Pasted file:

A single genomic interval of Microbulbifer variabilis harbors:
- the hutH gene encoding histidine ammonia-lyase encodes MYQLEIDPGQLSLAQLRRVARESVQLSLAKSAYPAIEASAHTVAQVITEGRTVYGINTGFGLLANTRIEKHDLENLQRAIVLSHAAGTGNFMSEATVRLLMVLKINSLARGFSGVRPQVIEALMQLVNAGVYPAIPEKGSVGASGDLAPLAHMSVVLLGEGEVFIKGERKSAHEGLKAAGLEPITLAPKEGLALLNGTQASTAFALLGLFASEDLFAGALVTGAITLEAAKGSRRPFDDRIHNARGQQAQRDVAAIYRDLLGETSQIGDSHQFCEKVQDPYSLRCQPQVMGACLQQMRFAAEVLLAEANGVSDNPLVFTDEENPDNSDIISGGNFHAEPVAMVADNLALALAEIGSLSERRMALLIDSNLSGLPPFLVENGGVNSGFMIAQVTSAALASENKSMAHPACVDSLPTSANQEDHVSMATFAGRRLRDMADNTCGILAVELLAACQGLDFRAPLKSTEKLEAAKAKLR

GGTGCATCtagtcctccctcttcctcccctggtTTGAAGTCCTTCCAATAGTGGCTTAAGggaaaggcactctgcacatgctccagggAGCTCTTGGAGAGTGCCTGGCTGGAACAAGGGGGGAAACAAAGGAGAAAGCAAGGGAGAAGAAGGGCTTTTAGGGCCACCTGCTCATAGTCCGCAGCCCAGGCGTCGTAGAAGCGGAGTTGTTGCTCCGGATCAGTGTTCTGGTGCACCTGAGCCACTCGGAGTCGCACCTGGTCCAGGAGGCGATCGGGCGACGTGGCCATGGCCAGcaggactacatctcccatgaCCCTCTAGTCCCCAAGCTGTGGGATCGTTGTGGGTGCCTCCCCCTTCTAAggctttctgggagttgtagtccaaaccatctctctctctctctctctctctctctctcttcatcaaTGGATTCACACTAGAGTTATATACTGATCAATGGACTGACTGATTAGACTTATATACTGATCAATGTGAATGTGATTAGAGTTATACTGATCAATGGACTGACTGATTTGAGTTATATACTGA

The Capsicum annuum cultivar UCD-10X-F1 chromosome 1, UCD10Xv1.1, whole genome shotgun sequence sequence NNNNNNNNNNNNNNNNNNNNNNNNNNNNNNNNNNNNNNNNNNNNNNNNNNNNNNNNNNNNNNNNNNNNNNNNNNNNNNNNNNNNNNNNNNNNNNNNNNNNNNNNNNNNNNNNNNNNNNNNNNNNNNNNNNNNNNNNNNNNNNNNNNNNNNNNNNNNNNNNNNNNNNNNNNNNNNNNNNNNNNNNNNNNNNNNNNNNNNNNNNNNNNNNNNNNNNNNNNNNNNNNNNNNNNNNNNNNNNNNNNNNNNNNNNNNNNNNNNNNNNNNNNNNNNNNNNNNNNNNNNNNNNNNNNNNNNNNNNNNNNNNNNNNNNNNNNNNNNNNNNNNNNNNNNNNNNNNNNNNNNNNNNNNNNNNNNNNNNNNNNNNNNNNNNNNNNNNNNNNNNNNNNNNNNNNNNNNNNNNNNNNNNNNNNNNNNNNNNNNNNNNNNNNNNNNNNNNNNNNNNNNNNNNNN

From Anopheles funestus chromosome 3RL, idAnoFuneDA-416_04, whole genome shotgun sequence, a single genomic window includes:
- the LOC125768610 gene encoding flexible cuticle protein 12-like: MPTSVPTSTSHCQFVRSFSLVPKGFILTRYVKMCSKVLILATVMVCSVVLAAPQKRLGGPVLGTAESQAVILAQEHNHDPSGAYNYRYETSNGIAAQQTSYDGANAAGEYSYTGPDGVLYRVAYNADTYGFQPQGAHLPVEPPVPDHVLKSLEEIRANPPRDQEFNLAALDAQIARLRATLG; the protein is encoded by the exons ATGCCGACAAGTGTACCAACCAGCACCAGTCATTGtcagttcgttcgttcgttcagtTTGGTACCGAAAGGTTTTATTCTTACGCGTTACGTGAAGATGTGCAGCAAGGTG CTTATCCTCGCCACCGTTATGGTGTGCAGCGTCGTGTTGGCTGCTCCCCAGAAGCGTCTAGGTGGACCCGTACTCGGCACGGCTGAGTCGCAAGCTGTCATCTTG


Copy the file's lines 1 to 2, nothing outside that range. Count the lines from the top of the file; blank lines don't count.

A single genomic interval of Microbulbifer variabilis harbors:
- the hutH gene encoding histidine ammonia-lyase encodes MYQLEIDPGQLSLAQLRRVARESVQLSLAKSAYPAIEASAHTVAQVITEGRTVYGINTGFGLLANTRIEKHDLENLQRAIVLSHAAGTGNFMSEATVRLLMVLKINSLARGFSGVRPQVIEALMQLVNAGVYPAIPEKGSVGASGDLAPLAHMSVVLLGEGEVFIKGERKSAHEGLKAAGLEPITLAPKEGLALLNGTQASTAFALLGLFASEDLFAGALVTGAITLEAAKGSRRPFDDRIHNARGQQAQRDVAAIYRDLLGETSQIGDSHQFCEKVQDPYSLRCQPQVMGACLQQMRFAAEVLLAEANGVSDNPLVFTDEENPDNSDIISGGNFHAEPVAMVADNLALALAEIGSLSERRMALLIDSNLSGLPPFLVENGGVNSGFMIAQVTSAALASENKSMAHPACVDSLPTSANQEDHVSMATFAGRRLRDMADNTCGILAVELLAACQGLDFRAPLKSTEKLEAAKAKLR